I took the course Computer Graphics in Autumn 2018 offered by Prof. Parag Chaudhuri at IIT Bombay. This is a blog post about the work I did for the course project with Pranav Kulkarni on modeling a music box with a humanoid figure and a giraffe in a realistic room with lighting and texture and rendering the animation of dancing characters with camera movement on a user-specified Bezier curve. The project was implemented in OpenGL. An example of animation video generated from our interface can be be seen on YouTube.
The easiest part was modeling the box, we simply used two triangles to create a face, six faces to create cuboids and seven cuboids were put together to create the box along with a partition in the middle. In the hierarchical model, the lid of the box is the child of the rest of the body. A key callback function is set to open and close the lid by incrementing/decrementing the angle of the lid with the box along the appropriate axis.
To model the human and giraffe, we first make a cylinder. The 2 circular faces of the cylinder are made up of 100 sectors each where these sectors are approximated with triangles. Further, the cylindrical surface is made up of 100 rectangles each having a common edge with both circular faces. These rectangles are themselves made up of 2 triangles each. In total, we used 400 triangles to approximate our cylinder. In other words, it’s a 100-sided prism.
Humanoid has the root of hierarchy at its hip which is a general setting. The torso is the child of the hip and the shoulder is the child of the torso. Legs are attached at torso and arms at the shoulder. A head and neck are attached at the shoulder. We first set the default transformations to all the body parts to make the human figure and then set the constraints on the motion of different parts for the body to ensure that final output after the user adjusts the figure still looks realistic. Other small details like hair, eyes, lips are also made by adding cylinders of different sizes and orientations. There is no control to move them in our model.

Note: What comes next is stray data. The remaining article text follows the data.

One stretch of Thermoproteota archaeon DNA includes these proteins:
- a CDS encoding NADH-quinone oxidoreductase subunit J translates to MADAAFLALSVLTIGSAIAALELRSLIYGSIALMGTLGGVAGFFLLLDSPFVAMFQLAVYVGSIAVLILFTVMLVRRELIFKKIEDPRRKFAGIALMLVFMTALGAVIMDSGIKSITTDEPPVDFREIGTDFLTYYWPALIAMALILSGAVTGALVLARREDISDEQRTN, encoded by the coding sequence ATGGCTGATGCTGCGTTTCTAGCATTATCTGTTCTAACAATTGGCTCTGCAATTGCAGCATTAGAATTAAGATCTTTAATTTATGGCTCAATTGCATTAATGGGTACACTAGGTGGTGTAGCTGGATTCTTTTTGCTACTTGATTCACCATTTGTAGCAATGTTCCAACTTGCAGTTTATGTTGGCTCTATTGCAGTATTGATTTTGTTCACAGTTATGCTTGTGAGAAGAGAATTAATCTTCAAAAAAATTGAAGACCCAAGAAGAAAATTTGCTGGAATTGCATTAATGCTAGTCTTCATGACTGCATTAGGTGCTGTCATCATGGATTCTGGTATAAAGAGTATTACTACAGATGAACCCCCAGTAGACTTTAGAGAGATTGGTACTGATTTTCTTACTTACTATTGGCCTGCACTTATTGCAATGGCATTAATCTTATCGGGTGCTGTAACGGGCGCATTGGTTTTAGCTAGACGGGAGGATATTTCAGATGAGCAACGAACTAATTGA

Giraffe also has a very similar hierarchical model where the torso is at the root. Four legs, a tail, and neck are attached to the torso and a head is attached to the other end of the long neck. Other fixed details are added just like we added them for humanoid.
The root of both humanoid and giraffe is set as the child of the box and we limit the degrees of freedom to constrain motion in upwards/downwards direction only. A callback function is set for different key sequences to first select the body part and then six keys are set to increase or decrease different angles on the particular joint.
We also created a room with a textured wall, sofas, chairs, a lamp, wall lamps, curtains, and a door. The music box is kept on the table. Our interface allows the user to move around the room and capture different points in sequence. Then we render an animation by moving the camera along the Bezier curve formed by these captured points. All the frames for the music box are captured by a vector of angles of all the degrees of freedom present in the music box. For the animation, we just interpolate frames between these vectors to make animation.
To generate the video shown above, we go around the room once using a Bezier curve and then see the lights go up at different levels when the music box opens up using interpolation between a sequence of frames. Our talented humanoid and giraffe give their best performance on the amazing music cover of Despacito by Peter Bence and take an innocent exit back into the box. Lights out!